1. General Call Objectives
The FIESTA‐IoT Project herewith announces its first Open Call for Experimenters and Extensions, targeting advance and innovative developments in the Internet of Things over the Experimentation as a Service platform and the underlying IoT testbeds that supports the FIESTA‐ IoT Consortium.
Overall, the project’s experimental infrastructure will provide experimenters in the IoT domain with the following unique capabilities:
Access to and sharing of IoT datasets in a testbed‐agnostic way. FIESTA‐IoT will provide researchers with tools for accessing IoT data resources (including Linked sensor data sets) independently of their source IoT platform/testbed.
Execution of experiments across multiple IoT testbeds, based on a single API for submitting the experiment and a single set of credentials for the researcher.
More information on the scope of this first Open Call of the FIESTA‐IoT project can be found in section 4 of this document.
(Table not available please visit the public link of the call)
Requirements related to the proposer:
Proposers must be eligible for participation in the EC H2020 projects
Proposals will only be accepted from a single party.
For the experiments in the category ‘Innovation by SME’, only proposals from small and medium‐size enterprises, including unipersonal companies and individuals, will be accepted.
Language in which the proposal must be submitted: English
Proposals must follow the provided template (see section 6 of this document)
Proposals must be submitted through the online submission portal (accessible from http://fiesta‐iot.eu/opencall/
3. Background information on the FIESTA‐IoT project
In FIESTA‐IoT project we focus on the problem of formulating and managing IoT data from heterogeneous systems and environments and their entity resources (such as smart devices, sensors, actuators, etc.), this vision of integrating IoT platforms, testbeds and their associated silo applications within cloud infrastructures is related to several scientific challenges, such as the need to aggregate and ensure the interoperability of data streams stemming from different IoT platforms or testbeds, as well as the need to provide tools and techniques for building applications that horizontally integrate diverse IoT Solutions.
The main aim in the FIESTA‐IoT federation is to enable an experimentation‐as‐a‐service (EaaS) paradigm for IoT experiments. However, instead of deploying yet another physical IoT infrastructure, it will enable experimenters to use a single EaaS application program interface (API) for executing experiments over multiple existing IoT testbeds that are federated in a testbed agnostic way. Testbed agnostic implies the ability to expose a single testbed that virtualize the access to the underlying physical IoT testbeds. Experimenters will be therefore able to learn the EaaS API once, and accordingly use it to access data and Resources from any of the underlying testbeds.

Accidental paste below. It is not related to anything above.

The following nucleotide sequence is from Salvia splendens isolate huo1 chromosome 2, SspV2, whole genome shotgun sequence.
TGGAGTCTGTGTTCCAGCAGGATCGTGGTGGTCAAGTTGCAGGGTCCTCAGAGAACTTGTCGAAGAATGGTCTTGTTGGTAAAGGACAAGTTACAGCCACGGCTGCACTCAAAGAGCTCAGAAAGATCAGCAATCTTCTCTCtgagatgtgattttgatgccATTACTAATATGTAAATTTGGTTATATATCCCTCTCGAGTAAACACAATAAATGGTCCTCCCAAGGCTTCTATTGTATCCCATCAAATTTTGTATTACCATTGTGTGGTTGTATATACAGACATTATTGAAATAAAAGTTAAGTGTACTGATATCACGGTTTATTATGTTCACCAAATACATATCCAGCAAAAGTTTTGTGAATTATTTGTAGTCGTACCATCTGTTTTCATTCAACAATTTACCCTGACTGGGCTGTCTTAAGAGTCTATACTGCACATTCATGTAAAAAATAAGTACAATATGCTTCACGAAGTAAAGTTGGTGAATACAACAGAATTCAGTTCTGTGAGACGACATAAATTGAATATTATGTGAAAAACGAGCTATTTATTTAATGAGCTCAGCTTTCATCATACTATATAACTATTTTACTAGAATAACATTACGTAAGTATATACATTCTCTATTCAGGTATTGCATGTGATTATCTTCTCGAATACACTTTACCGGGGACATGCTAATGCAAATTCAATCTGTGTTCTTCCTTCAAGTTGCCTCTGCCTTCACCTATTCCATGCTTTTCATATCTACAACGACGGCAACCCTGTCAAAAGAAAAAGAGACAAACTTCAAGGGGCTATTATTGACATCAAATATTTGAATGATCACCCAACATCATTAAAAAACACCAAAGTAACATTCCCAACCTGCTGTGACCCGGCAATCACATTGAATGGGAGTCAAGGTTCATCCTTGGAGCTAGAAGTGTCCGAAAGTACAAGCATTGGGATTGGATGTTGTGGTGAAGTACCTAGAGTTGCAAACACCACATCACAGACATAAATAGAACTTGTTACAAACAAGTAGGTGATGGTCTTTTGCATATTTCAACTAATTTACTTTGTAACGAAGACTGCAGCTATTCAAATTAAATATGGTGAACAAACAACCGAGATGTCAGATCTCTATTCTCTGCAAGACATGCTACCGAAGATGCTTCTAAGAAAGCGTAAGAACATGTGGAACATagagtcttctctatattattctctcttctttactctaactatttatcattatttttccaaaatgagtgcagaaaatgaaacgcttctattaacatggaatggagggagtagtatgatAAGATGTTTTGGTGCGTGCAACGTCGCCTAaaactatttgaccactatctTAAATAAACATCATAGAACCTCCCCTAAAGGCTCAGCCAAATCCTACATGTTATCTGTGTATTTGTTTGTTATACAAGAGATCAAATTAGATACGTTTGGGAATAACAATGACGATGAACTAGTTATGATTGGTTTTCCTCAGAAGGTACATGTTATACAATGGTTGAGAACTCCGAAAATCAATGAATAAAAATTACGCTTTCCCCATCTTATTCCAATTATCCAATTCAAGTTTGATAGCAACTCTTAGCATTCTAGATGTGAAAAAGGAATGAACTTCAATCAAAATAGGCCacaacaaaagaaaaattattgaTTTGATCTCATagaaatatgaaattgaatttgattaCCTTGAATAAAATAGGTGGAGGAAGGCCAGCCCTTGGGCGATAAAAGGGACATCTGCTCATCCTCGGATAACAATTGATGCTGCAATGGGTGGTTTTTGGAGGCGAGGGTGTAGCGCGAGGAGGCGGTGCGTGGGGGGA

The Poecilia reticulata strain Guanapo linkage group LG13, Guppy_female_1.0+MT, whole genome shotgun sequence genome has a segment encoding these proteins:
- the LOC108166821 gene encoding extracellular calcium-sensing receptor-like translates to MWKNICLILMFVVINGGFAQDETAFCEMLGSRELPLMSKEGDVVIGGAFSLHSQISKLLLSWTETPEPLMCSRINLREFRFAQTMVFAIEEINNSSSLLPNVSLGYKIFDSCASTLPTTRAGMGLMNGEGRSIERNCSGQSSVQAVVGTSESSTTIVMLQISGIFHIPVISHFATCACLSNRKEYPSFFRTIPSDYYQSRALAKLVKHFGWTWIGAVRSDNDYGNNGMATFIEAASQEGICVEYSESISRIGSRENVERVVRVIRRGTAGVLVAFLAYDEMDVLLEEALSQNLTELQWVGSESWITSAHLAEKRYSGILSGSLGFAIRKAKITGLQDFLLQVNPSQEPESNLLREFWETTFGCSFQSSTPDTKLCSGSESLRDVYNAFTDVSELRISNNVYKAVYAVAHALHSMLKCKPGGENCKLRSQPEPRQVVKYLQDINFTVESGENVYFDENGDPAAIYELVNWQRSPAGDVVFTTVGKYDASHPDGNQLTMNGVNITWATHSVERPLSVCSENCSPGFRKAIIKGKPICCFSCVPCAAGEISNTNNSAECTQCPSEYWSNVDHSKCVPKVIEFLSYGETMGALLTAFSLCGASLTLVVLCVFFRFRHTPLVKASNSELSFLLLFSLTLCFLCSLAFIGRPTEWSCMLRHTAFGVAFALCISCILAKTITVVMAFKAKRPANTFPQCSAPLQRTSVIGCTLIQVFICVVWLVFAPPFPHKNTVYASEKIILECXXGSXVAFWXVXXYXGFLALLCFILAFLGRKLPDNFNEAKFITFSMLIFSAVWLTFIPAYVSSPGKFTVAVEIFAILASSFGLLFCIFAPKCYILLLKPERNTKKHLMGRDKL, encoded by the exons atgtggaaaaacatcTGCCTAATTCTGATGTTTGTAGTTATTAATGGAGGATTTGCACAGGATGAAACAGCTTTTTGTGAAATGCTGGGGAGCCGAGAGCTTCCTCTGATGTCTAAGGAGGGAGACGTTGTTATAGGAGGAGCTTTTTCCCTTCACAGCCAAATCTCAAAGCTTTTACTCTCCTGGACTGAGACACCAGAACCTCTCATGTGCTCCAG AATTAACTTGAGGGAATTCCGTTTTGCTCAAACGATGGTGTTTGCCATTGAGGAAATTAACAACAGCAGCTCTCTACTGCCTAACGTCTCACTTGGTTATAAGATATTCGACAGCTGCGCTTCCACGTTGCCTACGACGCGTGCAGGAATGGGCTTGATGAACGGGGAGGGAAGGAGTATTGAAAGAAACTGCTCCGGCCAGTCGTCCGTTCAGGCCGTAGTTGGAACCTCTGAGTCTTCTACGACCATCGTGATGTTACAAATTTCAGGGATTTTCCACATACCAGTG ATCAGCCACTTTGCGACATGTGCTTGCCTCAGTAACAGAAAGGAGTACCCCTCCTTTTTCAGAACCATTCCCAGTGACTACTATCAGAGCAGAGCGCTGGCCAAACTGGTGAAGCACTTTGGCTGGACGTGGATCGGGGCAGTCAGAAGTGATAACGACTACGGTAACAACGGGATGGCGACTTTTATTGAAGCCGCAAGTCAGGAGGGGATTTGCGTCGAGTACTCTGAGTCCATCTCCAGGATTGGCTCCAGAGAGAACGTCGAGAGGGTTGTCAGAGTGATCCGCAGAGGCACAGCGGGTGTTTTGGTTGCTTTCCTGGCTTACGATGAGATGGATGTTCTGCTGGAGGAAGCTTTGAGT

To this end, the testbeds willing to participate in the federation will have to implement the common standardized semantics and interfaces that are being defined within the FIESTA‐IoT project. This will enable the FIESTA‐IoT meta‐platform to access their data, resources’ and services’ descriptions and other low‐level capabilities.
As can be seen in the figure below, the central component of the FIESTA‐IoT meta‐platform will be a directory service (so‐called FIESTA‐IoT meta‐directory), where resources from multiple testbeds will be registered. In the same way, the observations produced by them will be also stored. This directory will enable the dynamic discovery and use of resources (e.g., sensors, services, etc.) from all the interconnected testbeds.
The key concept behind the federation of IoT testbeds is the specification of a common testbed API that will comprise the interfaces to carry out the registration of the testbed resources as well as pushing the observations to the meta‐platform. Besides the actual technologies used for implementing these interfaces, the main feature that underlies the FIESTA‐IoT Testbed API is the fact that the information is exchanged in a semantically annotated format. In this sense, federated testbeds will have to implement their own semantic annotators, by means of the transformation of the information they handle internally to a common semantic ontology, defined by the FIESTA‐IoT meta‐platform. Different Resource Description Framework (RDF) representation formats (i.e., RDF/XML, JSON‐LD, Turtle, etc.) are supported as long as the common ontology is used.
A primary decision of the FIESTA‐IoT project was to take as reference the IoT ARM as defined in the IoT‐A project1. This choice has particularly resulted in the observation of the domain model and the information model defined in the ARM. The domain model identifies the key concepts that appears in an IoT environment and the relations between these concepts. The information model defines a meta‐model of how to structure information in IoT platforms.
The second main design decision is the use of semantic technologies to support the interoperability between heterogeneous IoT platforms and testbeds. The first step towards a testbed federation is the use of a common language and the definition of relationships between concepts. The taxonomies and ontologies makes it possible to seamlessly deal with data from different sources.